By Sean Nealon, Oregon State University news editor
A study partly funded by Oregon Sea Grant found that each day, reproductive female gray whales off Oregon consume millions of microparticles, which include microplastics and other human-sourced materials such as fibers from clothing.
The researchers collected three species of zooplankton, an important food for gray whales, in nearshore waters off Newport, Oregon, between June and October from 2017 to 2019. They analyzed 26 zooplankton samples and found microparticles in all of them. A total of 418 suspected microparticles were identified, with fibers accounting for more than half of the microparticles in each of the three species of zooplankton. Anthropogenic debris (defined as human-generated but not clearly plastic) made up over half of the particles in each of the species.
Researchers then combined that data with known estimates of energetic requirements for lactating and pregnant gray whales to quantify how many zooplankton and microparticles they consume in a day. Lactating and pregnant gray whales were used because they’re the only gray whale demographic with information on daily energetic requirements.
Researchers concluded that, depending on the species of zooplankton, lactating gray whales consume a minimum of 6.45 million microparticles a day (eating only Neomysis rayii zooplankton) and a maximum of 14.3 million (eating only Atylus tridens). They estimated that pregnant gray whales consume at least 9.55 million microparticles daily (eating only N. rayii) and, at most, 21.2 million (eating only A. tridens).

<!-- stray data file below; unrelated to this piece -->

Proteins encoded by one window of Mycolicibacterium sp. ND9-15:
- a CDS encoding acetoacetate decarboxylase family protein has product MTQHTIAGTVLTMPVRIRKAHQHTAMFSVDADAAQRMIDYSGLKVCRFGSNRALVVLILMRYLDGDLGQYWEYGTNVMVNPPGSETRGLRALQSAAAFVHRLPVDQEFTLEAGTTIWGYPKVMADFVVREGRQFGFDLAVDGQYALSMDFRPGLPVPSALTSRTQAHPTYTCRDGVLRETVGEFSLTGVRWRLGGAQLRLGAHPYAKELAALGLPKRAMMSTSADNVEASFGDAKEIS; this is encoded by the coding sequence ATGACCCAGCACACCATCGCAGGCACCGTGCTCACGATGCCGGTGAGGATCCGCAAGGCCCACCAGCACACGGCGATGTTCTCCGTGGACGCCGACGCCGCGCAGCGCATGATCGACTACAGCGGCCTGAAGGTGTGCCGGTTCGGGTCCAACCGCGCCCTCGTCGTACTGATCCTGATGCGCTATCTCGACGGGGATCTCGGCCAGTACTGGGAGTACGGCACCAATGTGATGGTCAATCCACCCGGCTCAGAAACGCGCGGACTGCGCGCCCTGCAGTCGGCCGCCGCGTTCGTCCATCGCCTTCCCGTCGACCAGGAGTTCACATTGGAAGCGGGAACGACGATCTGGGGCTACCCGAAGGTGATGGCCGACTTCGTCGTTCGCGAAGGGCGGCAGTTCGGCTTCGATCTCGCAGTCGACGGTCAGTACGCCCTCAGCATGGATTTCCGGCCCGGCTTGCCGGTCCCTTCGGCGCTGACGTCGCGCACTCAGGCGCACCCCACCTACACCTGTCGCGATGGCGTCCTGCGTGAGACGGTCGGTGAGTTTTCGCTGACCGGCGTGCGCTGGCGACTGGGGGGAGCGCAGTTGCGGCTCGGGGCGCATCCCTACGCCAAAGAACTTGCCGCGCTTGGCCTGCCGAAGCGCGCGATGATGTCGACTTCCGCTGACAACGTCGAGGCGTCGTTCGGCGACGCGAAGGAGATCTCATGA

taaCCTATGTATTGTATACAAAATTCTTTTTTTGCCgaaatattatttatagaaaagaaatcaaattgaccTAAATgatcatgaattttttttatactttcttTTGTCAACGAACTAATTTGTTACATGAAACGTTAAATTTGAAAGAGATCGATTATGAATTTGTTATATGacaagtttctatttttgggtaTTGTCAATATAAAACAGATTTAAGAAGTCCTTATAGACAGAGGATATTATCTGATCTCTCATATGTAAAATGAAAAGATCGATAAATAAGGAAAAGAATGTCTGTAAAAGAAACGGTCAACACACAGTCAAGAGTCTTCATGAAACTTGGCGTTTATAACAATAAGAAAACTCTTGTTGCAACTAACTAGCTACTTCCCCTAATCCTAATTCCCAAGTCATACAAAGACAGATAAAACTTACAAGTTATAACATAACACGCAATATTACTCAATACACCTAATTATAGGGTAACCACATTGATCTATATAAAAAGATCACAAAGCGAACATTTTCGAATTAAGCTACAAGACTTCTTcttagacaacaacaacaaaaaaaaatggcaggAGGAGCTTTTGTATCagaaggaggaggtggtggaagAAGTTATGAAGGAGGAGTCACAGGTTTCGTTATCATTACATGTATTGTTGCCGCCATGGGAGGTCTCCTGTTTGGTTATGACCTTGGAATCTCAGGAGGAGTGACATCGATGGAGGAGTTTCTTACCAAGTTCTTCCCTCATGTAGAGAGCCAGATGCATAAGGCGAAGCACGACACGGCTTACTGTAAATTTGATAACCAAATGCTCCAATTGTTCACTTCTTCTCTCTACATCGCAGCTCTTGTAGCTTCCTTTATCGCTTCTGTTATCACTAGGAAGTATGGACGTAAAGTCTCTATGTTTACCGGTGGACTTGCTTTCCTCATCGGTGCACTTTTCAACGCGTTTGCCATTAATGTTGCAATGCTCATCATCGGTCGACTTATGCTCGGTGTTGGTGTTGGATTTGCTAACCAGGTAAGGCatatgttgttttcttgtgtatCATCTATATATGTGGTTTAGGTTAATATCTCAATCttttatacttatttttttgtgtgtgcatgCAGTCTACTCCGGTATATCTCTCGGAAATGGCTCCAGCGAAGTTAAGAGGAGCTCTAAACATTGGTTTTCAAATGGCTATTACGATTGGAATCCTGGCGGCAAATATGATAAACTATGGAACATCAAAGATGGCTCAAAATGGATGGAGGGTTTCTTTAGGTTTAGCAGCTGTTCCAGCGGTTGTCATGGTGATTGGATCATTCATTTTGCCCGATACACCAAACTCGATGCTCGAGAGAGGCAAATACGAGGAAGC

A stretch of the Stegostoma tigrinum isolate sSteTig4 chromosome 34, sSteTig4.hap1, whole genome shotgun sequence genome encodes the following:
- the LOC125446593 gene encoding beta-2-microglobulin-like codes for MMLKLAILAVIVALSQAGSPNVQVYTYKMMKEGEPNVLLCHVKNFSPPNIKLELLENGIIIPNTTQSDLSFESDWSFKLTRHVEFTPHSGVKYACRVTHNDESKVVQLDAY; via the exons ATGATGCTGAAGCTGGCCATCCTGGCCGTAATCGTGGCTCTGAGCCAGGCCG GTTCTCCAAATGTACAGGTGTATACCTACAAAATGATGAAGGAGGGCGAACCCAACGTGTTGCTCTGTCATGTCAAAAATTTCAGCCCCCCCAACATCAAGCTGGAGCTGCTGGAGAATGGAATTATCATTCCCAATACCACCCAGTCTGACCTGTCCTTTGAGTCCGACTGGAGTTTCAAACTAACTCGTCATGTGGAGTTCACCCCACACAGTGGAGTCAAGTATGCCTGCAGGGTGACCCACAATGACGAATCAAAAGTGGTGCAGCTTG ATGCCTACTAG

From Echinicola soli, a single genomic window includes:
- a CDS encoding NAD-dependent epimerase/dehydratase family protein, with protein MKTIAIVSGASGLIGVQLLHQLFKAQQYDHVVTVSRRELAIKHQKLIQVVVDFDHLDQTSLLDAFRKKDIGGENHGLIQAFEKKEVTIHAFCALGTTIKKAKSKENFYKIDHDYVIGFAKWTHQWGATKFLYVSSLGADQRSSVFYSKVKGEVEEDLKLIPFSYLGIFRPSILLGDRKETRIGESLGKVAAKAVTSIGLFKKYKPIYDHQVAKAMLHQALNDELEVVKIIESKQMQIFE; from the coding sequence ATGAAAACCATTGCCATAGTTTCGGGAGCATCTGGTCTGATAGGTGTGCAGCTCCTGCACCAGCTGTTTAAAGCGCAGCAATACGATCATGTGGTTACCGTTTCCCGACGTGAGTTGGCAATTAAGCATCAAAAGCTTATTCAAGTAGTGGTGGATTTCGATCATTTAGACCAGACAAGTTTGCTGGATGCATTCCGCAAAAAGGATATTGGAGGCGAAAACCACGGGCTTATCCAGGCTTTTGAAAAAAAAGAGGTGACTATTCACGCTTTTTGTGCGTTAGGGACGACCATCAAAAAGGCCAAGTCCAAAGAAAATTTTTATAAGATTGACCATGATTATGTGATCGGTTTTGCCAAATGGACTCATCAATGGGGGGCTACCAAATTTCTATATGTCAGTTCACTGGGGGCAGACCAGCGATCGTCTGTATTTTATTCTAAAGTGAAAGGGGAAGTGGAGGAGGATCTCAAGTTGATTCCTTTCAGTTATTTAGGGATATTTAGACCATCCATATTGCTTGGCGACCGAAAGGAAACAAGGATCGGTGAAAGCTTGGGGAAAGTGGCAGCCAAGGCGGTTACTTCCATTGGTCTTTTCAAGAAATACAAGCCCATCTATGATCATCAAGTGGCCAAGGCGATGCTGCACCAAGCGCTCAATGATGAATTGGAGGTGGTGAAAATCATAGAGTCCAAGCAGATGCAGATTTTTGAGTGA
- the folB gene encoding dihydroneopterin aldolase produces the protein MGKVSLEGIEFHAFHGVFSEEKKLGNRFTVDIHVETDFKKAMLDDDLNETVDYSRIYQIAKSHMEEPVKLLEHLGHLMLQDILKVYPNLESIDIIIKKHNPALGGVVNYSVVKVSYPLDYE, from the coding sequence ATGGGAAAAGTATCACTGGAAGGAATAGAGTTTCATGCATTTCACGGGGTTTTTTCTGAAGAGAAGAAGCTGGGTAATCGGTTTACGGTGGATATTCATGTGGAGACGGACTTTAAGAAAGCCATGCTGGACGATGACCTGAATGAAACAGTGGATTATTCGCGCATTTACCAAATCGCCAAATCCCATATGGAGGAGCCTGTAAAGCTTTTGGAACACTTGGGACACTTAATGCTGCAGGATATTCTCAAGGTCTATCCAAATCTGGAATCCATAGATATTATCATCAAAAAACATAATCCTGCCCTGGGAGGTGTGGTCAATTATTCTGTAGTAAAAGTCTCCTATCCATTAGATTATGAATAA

“These are quite scary numbers. I think they should raise concern for people who care about the marine environment or about their own environment and exposure to microplastics,” Torres said.
Torres noted that the microparticle consumption estimates are likely conservative because they only account for what the whales consume from zooplankton. Gray whales likely ingest more microparticles directly from the water and seafloor sediment because they are filter feeders that engulf large amounts of water while consuming prey. They also use suction feeding to obtain prey from the seafloor, where heavier and larger microparticles sink and accumulate.
Analysis of poop samples provided a window into what kind of microparticles these gray whales were digesting. The researchers analyzed five poop samples from four whales and found microparticles in all of them, for a total of 37 particles. Similar to the zooplankton findings, the majority were fiber.
The researchers also found that the microparticles in the poop were significantly larger than those in the zooplankton, leading them to believe the larger particles came from the water or sediment, not the prey, which are too small to consume these larger particles.
The findings concern Torres. “These whales are already stressed out with boats driving around all the time and the risk of getting hit by one of those boats,” she said. “They might also have less prey around because of changes in the environment, like less kelp. And now the quality of the prey might be poor because of these high microplastic loads.”
The quality of prey is a topic that interests Torres. She and Susanne Brander, an ecotoxicologist at Oregon State University and a co-author of the study, are now looking at how microfibers affect zooplankton.